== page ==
“Can I catch a fish now?” my five-year-old Grand asked for the third time during a recent Center Hill Lake outing. Dean had laughed and enjoyed his first pontoon boat ride. Now, he splashed in the water with his parents and me. His siblings, Neil, age 3, and 16-month-old Annie, floated beside us. Husband sat on the boat and readied two cane-fishing poles.
Neil echoed Dean. “Fish, now!”
Son, Dean and Neil’s dad, said, “We’re going to get back on the boat, eat lunch, and then we’ll fish.”
Dean quickly ate a peanut butter and jelly sandwich and a peach. “Pop, can I catch a fish now, please?” Dean asked. Husband moved the boat near a downed tree, and then handed Son a tube of crickets. Both Dean and Neil held fishing poles. Cane poles, with hooks and orange bobbers.
A cricket escaped Son’s hand and landed on the boat deck. Neil squealed. Dean jumped. The cricket got away. We women – Annie, Daughter-in-law, and I – moved to the shaded boat seats. After a few more escaping crickets, two were threaded onto hooks.
Dean dropped his line into the water and stood as a statue. “Watch the bobber,” Son said. “When it goes underwater, there’s a fish on your hook. Lift the pole and pull the fish out of the water.” If a fish wanted the cricket on Neil’s line, it would have had to swim to and fro because Neil waved his fishing pole along the boat’s railing. The bobbers bobbed. Not a fish in sight. Neil’s pole crossed Dean’s and the lines tangled. Son untangled the line and again both Grands held their poles. Dean asked, “Am I going to catch a fish now?” Neil chanted, “Fish, oh, fish.”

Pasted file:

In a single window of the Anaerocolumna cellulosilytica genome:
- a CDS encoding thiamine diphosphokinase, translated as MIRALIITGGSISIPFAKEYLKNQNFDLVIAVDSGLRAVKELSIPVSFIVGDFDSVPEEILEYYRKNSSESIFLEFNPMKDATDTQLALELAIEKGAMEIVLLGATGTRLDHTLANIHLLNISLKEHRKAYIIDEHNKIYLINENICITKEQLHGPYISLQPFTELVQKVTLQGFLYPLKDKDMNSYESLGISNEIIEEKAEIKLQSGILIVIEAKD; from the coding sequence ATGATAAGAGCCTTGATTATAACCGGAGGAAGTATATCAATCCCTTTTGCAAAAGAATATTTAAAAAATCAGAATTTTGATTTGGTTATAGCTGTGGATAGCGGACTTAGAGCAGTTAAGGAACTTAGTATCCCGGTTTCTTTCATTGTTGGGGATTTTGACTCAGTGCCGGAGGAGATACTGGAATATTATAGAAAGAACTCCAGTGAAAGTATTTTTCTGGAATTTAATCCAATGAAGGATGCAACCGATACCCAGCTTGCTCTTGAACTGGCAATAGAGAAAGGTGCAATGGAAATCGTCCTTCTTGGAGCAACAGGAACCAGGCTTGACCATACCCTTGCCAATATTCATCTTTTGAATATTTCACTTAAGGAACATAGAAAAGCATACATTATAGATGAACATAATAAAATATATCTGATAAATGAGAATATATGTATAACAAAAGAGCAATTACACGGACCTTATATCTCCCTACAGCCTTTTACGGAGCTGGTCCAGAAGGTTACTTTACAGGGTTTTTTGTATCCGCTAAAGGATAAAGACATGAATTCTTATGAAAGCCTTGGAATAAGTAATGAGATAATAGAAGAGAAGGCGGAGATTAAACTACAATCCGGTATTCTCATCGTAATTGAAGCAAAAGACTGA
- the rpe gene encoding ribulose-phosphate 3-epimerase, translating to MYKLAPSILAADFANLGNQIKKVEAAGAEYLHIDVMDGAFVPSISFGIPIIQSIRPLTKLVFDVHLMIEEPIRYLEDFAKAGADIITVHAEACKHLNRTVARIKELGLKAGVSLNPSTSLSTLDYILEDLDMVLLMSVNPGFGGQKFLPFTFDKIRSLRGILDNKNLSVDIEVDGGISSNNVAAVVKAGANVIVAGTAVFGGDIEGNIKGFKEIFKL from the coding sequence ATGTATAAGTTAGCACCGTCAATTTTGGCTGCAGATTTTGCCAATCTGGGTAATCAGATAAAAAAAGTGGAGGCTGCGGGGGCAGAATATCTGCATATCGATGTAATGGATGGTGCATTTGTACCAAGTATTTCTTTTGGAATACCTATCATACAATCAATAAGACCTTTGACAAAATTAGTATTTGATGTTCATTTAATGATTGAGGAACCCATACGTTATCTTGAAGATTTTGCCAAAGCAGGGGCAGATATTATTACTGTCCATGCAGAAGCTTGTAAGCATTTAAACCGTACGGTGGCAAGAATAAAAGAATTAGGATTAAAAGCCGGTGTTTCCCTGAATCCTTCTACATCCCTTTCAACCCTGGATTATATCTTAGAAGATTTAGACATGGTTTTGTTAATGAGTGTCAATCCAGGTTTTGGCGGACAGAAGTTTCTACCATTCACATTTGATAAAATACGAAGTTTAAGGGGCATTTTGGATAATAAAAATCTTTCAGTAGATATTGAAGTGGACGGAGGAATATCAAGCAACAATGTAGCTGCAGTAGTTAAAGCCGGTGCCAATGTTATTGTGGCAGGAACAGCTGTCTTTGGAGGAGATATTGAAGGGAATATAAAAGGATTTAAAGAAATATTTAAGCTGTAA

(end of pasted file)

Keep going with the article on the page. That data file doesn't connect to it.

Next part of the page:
After fifteen minutes, Son and Husband decided the boys would more likely catch fish near the boat dock, where we saw many small ones before we boarded the boat. A ride across water and again both Grands held fishing poles. Dean lowered his baited hook into the water and a minute later, the bobber disappeared. He lifted his pole. No fish. No cricket. That happened two more times and then Dean jerked the pole and a small brim, about five inches long, wiggled on the fishing line.
“I caught a fish! I caught a fish!” Dean screamed and jumped on the wooden dock. “Look Momma! Look Pop! I caught a fish!” Son held the fishing line and Dean examined the fish closely, not touching it. Son tossed the fish into the water and baited the hook again.
Husband baited Neil’s hook with a worm. The bobber floated only a few seconds before it went underwater. Husband helped Neil lift a small brim out of the water. Neil screamed, “A fish! A fish! I caught a fish!” He crouched low and eyed the fish when Husband dangled it from the line, but Neil didn’t get within touching distance. When Husband said the fish was going back into the water, Neil waved and said, “Bye, bye fishy.”
The next fifteen minutes, Dean and Neil caught fish as fast as Son and Husband baited the hooks. Both Grands squealed and laughed every time one came out of the water. And Neil told every fish bye before it was released into the water.
I took pictures and watched. “Do you know what kind of fish those are?” I asked my Grands.
Neil answered quickly. “Really big little fishes.” Just the kind kids should catch on their first fishing trip ever.